The Weekly Geek: JK Rowling, comic book hero

I found out about one of the cooler things in our universe this week, almost by accident. You see; I recently glimpsed that Harry Potter author JK Rowling was the subject of a new comic book and immediately thought, “Wow, how very girl-powered!”

The graphic novel is due out in December from Blue Water comics, and will tell the now-infamous story of the talented scribe, who went from down-on-her-luck writer to multi-millionaire bestselling author and screenwriter/film producer in just a few short years.

Even better, the book is just one in a series of Female Force comics that feature women of note. Along with the recently announced issue featuring Twilight author Stephenie Meyer, Rowling will join two other prominent female writers to be announced next month. Those under consideration include Toni Morrison, Ayn Rand, Margaret Atwood, Ursula LeGuin, Harper Lee, Anne Rice, Beatrix Potter and Virginia Woolf.

Yes! Let me suggest a few others, Blue Water. Ahem: Sally Ride, Madame Curie, Cleopatra, Joan of Arc and of course, Ellen DeGeneres. There’s no shortage of inspiring, powerful, interesting women out there, and I can’t begin to say how cool and refreshing it is to see this sort of material in comic form. It’s just the sort of thing to rub in the faces of folks who think anyone who’s interested in graphic novels is a sweaty, socially inept man-child (think “Comic Book Guy” from The Simpsons).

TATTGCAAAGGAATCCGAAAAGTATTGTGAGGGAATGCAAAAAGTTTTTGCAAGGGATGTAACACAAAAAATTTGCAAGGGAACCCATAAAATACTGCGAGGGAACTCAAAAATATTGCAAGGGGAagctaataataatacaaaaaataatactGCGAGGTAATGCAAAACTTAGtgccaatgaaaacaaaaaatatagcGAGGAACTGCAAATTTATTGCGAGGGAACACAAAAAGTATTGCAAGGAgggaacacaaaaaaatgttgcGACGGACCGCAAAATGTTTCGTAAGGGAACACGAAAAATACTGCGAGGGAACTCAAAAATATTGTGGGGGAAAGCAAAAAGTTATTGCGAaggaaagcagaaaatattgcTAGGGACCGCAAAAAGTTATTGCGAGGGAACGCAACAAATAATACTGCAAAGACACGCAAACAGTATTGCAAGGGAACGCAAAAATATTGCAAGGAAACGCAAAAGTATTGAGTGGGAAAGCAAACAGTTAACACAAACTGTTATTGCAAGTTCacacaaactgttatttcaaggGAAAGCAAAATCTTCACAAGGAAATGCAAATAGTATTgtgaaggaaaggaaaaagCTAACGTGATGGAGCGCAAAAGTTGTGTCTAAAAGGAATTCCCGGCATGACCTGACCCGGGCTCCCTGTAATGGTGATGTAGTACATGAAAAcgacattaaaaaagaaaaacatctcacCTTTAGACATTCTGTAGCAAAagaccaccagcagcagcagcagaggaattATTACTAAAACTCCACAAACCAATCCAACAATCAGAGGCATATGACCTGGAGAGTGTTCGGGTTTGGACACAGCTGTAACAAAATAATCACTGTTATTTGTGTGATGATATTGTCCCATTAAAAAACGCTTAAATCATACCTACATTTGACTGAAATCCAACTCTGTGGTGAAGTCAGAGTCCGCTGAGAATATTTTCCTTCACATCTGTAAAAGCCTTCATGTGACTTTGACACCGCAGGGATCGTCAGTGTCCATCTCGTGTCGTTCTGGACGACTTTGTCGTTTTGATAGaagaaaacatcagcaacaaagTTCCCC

I’ll even excuse the company for making a Sarah Palin version.

Elsewhere in the geek universe, a slew of videogame fans gave tribute this week to the Dreamcast, Sega’s short-lived (but much-loved) last videogame console, that debuted on 9/9/99.

The system will long be remembered as a haven for “hardcore” gamers, with classics like Soul Calibur, Shenmue, Chu Chu Rocket, Jet Grind Radio, Crazy Taxi and so very many more fondly remembered favorites.

While I love my modern consoles and computer games, with all of their newfangled motion control and high-powered graphics, I still have a soft spot for the very first “128-bit” system, and the iconic “Sega!” scream.